smoser * boot an instance that they want to start from16:11
smoser * add some packages to it, make some changes ...16:11
smoser * issue the rebundle command16:11
smoser[sorry, issue the 'ec2-bundle-vol' or 'euca-bundle-vol' command]16:12
smoserwhat this does is basically copy the contents of the root filesystem into a disk image16:12
smoserand then package that disk image up for uploading16:12
smoseras you can imagine, simply doing something like "cp -a / /mnt" (ignoring the recursive copy of /mnt) is not the most "clean" thing in the world.16:13
smoserthe euca-bundle-vol command and ec2-bundle-vol command both include some OS specific hacks , so they dont copy certain files.16:14
smoserand, inside the images themselves, we've made some changes to make this "just work".16:14
smoseronce you've set up the euca2ools, you might rebundle with something like:16:15
smoser  sudo euca-bundle-vol --config /mnt/cred/credentials --size 2048 --destination /mnt/target-directory16:15
smoserthere was a question as to whether this applied to openstack16:17
smoserlargely, openstack's EC2 compatibility should make this work.16:17
smoseri've not tried rebundling an image in openstack exactly, but i do know that the euca2ools interact with openstack fine. and copying a filesystem is not really cloud specific16:18
ClassBotkoolhead17 asked: Is this class limited to eucalyptus image bundling or openstack as well ?16:19
smoserright. so my previous comments attempted to address that question16:19
ClassBotkim0 asked: is euca-bundle-vol only for running instances, can't I poweroff an instance and bundle its disk while powered off16:19
smosereuca-bundle-vol only runs in instances.16:20
smosereuca-bundle-image (and ec2-bundle-image) take a filesystem image as input.16:20
smoserafter using euca-bundle-image (or ec2-bundle-image) you then have to upload and register the output16:21
smoseri generally would suggest using 'uec-publish-image' instead, which is a wrapper that does those three things.  The most recent version of this tool in natty allows you to use either the ec2- tools or euca2ools under the covers.16:21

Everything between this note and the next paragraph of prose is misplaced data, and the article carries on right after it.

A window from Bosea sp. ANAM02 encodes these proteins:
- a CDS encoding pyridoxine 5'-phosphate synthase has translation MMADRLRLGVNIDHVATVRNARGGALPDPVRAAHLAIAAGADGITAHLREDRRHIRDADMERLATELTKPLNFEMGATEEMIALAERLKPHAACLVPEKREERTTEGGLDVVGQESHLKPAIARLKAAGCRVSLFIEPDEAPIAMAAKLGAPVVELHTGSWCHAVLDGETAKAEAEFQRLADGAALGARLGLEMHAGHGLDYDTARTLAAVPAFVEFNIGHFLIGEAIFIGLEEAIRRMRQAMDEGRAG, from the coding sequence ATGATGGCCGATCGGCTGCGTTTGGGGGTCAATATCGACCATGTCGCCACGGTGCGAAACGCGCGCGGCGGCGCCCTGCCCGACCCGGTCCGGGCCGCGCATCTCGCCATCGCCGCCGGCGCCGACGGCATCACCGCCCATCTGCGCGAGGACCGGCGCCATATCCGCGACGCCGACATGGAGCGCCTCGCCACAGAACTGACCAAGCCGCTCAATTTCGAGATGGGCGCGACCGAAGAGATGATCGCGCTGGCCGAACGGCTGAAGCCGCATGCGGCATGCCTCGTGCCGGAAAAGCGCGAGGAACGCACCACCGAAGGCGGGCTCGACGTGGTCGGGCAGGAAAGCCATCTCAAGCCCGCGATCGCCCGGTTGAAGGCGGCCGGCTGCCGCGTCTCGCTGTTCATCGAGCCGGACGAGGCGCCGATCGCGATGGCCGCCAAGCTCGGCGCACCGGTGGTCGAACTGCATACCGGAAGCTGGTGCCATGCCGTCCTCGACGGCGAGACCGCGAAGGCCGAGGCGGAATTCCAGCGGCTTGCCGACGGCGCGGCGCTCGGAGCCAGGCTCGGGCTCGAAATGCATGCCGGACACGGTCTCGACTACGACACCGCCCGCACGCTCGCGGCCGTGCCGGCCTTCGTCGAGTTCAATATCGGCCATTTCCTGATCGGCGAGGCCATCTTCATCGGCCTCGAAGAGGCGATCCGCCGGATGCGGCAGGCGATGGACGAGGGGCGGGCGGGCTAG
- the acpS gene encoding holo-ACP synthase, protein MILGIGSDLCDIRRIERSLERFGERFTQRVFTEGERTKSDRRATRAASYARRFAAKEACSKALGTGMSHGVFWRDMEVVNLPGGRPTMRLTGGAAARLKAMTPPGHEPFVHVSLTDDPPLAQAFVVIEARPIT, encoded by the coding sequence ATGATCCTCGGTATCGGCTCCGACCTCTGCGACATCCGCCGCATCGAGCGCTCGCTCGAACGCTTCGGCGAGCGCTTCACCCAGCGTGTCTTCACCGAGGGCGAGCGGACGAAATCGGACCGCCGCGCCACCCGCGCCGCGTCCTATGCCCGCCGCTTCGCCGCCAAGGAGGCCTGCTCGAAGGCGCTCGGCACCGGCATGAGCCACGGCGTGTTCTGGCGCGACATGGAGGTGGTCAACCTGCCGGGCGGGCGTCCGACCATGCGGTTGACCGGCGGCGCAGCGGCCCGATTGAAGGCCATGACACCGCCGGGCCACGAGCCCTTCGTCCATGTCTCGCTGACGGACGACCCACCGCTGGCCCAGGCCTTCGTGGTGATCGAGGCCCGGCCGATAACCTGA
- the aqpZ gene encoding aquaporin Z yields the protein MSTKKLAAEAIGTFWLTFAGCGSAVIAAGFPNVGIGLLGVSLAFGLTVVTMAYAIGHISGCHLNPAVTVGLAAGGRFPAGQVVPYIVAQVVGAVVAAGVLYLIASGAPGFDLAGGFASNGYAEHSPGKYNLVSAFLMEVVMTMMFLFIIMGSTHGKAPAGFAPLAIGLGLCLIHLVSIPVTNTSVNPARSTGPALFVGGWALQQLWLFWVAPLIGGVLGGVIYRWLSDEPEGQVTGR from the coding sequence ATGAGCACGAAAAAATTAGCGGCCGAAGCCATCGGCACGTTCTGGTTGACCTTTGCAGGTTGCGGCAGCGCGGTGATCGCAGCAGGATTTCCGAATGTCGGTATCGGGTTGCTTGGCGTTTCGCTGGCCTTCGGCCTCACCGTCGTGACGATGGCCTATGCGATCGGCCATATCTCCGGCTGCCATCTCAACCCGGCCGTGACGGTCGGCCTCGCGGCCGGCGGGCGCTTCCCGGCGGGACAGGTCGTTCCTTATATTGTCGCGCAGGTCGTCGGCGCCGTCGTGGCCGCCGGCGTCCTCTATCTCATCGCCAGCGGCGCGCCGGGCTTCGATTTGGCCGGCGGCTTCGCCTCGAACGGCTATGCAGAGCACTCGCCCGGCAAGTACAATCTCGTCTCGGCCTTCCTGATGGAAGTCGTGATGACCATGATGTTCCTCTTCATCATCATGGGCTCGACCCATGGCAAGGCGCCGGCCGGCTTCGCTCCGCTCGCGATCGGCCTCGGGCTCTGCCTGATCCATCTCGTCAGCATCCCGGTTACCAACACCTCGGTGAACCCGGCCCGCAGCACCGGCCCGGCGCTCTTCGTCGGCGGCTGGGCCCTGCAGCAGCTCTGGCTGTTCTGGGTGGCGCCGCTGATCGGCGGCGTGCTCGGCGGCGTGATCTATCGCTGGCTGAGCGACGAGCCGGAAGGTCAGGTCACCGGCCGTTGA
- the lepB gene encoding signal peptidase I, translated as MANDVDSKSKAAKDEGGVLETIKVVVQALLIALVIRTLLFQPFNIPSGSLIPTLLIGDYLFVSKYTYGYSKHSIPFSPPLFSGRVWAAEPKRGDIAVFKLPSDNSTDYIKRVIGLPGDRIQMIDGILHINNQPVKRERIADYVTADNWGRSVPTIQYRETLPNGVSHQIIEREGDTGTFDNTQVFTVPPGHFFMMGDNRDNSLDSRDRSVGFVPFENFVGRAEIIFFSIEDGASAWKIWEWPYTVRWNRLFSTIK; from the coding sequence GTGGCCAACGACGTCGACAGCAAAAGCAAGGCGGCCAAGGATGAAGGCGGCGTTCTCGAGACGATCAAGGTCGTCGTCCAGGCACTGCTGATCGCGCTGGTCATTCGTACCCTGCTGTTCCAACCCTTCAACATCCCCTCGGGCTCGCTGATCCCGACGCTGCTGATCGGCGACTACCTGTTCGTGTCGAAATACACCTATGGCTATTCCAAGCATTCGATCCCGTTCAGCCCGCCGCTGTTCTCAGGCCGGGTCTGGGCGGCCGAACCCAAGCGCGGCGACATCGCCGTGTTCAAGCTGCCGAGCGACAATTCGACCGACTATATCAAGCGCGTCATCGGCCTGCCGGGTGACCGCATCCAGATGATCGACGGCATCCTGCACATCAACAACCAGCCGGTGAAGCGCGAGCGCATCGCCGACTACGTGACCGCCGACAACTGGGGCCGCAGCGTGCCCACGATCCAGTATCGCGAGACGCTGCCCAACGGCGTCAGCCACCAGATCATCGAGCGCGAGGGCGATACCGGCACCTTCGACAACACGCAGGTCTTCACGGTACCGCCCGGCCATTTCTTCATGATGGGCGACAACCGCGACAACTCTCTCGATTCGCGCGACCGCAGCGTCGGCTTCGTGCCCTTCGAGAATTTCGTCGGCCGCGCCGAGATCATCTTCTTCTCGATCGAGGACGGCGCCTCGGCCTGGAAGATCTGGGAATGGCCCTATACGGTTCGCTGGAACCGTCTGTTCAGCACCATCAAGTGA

ClassBotkoolhead17 asked: but open-stack doesnot use the ramdisk part of image16:22
smoseri might be missing something.16:22
smoserit is my understanding that the issue with the ubuntu images and openstack was that openstack was hard coded to expect a ramdisk16:22
smoserwhere as the 10.04 and beyond images from Ubuntu do not use a ramdisk, so none was available in the tarball that you download.16:23
smoseri believe that a.) that bug is fixed16:23
smoserb.) there *is* in openstack a way to boot a instance with an internal kernel, ie not having a separate kernel/ramdisk at all, but relying on the bootloader installed in the disk image16:24
smoserboy... i'm getting loads of questions, and i'd like to kind of get back to my over all plan, and then i can take questions.16:24
smoserrather than sitting in interupt mode for the whole hour16:24
smoserwe will *definitely* have time to take questions, so please queue them up in #ubuntu-classroom-chat16:25
smosernow where was i...16:25
smoserso, after bundling, then you have to use euca-upload-bundle or ec2-upload-bundle and <prefix>-register to register your image.16:26
smoserI should have noted above, that this "bundle-vol" really is only for instance-store images.16:26
smoserEucalyptus (in 2.0.X) only supports instance store images.16:26
smoseri believe that they plan to have EBS root images in the future.16:27
smoserSo, that brings us to the second type of bundling16:27
smoser== CreateImage ==16:27
smoserWhen amazon began offering EBS root instances, they added an API call called 'CreateImage'16:28
smoserCreateImage is an AWS API call that basically does the following:16:28
smoser * stop the instance if it is not stopped16:28
smoser * snapshot it's root volume16:28
smoser * register an AMI based on that snapshot16:28
smoser * start the instance back up.16:28
smoserThe CreateImage api is exposed via a command line tool (http://docs.amazonwebservices.com/AWSEC2/latest/CommandLineReference/ApiReference-cmd-CreateImage.html) and also via the EC2 Web Console.16:28
smoserThis feature makes it dramatically easier for anyone to create a custom AMI.  There is literally one button that you push in the EC2 Console, and then type in a name and description.16:29
smoserI would generally recommend using CreateImage if you're using an EBS based image.  It is an extremely useful wrapper, and will get your a consistent filesystem snapshot.16:29
smoserOnce you have a snapshot id of a filesystem, you could actually fairly easily upload an instance-store image based on that snapshot.16:30
smoserthis is left as an excercise to the reader.16:30
smoserSo, the final way of rebundling an image16:31
smoser== modify pristine download images ==16:31
smoserFew other image producers on EC2 make their images available as filesystem images for download.16:31
smoserUbuntu does this so you can easily grab the image, make some changes to it, and then upload and register your modified image16:32
smoserThis might be the most involved way of creating an image, but it is also the one that lends it self best to automation16:33
smoserFor a simple example, say I wanted to add a user to an ubuntu image so that I could log in as that user on initial boot.16:34